Good Books for Fourth Graders

Wondering what books to give a fourth grader?

Go down to the library and pull these off the shelf. Kids can probably tell from the first page whether they want to read further. A typical fourth grader will probably like at least a few. (Click on the titles to go to the Amazon pages.) The last three books feature female protagonists.

Donald J. Sobel

Encyclopedia Brown series

These are logic puzzles disguised as mysteries. For each case, Encyclopedia Brown points out a logical inconsistency that reveals the true culprit. Very clever, and funny too.

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John D. Fitzgerald

The Great Brain series

This series is set in 19th-century Utah (the first chapter features a family installing the latest technology: indoor plumbing!). A younger brother chronicles the devious schemes that his older brother uses to relieve the local kids of excess cash. The illustrations by Mercer Mayer complement the text perfectly.

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Jean Craighead George

My Side of the Mountain

Before Hatchet, there was My Side of the Mountain. Helicopter parents, take your heart pills: a boy reads up on survival skills in the local library, then heads out into the Catskill mountains to live by himself. Spoiler Alert: he does just fine. No mention of whether he got into college, though. :)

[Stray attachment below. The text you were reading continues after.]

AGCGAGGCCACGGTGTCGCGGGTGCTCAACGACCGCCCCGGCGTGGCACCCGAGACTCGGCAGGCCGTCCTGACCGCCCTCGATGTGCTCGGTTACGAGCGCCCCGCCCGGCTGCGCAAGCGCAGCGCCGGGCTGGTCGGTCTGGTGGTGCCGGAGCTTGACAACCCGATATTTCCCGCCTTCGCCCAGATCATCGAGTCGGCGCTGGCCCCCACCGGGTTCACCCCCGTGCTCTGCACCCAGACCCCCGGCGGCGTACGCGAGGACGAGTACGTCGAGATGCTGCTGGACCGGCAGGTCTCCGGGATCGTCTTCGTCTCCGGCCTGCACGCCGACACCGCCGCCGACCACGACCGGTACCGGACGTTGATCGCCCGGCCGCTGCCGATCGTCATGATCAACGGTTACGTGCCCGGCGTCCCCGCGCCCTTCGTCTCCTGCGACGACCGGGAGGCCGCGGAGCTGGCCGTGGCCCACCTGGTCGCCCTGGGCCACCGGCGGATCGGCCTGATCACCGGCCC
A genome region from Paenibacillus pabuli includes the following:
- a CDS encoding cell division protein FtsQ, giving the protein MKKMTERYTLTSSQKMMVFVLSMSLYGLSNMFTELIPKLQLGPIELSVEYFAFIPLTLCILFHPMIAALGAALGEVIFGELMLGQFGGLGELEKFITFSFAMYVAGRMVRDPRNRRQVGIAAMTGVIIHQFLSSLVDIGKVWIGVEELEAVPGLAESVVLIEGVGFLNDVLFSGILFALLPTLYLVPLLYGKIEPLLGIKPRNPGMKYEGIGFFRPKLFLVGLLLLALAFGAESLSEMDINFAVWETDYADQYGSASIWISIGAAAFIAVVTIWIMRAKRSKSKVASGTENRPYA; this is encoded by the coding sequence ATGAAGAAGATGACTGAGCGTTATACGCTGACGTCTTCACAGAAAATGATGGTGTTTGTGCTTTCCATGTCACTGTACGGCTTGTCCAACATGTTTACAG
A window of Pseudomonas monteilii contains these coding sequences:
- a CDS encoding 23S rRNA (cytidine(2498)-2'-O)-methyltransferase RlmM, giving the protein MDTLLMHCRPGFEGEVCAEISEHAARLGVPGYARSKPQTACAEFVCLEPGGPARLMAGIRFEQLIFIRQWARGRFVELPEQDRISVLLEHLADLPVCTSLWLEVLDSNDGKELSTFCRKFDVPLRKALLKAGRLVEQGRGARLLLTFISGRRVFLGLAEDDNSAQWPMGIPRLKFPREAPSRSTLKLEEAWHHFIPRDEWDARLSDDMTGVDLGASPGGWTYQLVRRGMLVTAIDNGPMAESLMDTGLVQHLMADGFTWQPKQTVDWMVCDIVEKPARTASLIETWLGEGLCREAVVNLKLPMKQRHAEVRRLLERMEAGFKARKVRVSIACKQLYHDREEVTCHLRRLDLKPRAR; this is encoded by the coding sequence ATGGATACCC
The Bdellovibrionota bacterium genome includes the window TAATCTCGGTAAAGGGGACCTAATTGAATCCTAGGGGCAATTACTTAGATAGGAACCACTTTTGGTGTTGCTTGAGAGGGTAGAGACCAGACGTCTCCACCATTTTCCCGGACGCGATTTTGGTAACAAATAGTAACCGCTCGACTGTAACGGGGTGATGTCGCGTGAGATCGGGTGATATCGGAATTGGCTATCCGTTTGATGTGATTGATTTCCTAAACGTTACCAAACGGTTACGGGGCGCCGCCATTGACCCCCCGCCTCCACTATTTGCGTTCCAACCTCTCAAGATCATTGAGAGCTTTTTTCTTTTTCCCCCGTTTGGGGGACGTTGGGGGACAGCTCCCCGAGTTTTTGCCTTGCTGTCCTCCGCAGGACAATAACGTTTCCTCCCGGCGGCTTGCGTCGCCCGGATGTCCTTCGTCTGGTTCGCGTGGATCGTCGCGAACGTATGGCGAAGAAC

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Lloyd Alexander

The Chronicles of Prydain

For kids, this is a very fun fantasy series. A great cast of characters, ranging from the earnest hero to his sincere caretakers to a buffoonish companion. Action, wit, and a hint of romance (but, thankfully, no kissing).

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Farley Mowat

Owls in the Family

It’s hard to believe that a real-life story can be so funny. A Canadian country boy picks up two wild owls AND KEEPS THEM AS PETS. Even better, in personality, they are uncannily human. That’s one crazy childhood (and one tolerant pair of parents).

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Armstrong Sperry

Call it Courage

A young Polynesian boy who fears the ocean decides to conquer his fear by taking a boat out to sea. Washed up on an island, he must face dangerous animals and people before he can return. A great coming of age story.

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Joan Aiken

The Wolves of Willoughby Chase

That’s pronounced “Willow-bee.” A charming story drawn from the themes of Victorian novels. Absent parents, a wicked governess, secret passages, wolves, a Noble Boy Who Lives In the Woods … all the elements for the classic plot about injustice and its comeuppance. Nice illustrations, too.

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E. B. White

Charlotte’s Web

It’s hard to imagine anyone not knowing about this book. Lively? Check. Funny? Check. Moving? Check. Few books, even good ones, give children awareness of the great cycle of life, death, and renewal. This is one of them.

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Laura Ingalls Wilder

Little House in the Big Woods

A classic set of books about a 19th-century American family living on the frontier. The story is told from the viewpoint of young Laura. Simple tales, charmingly told, with excellent illustrations. The first four books in the series are good for children in 3rd-5th grade.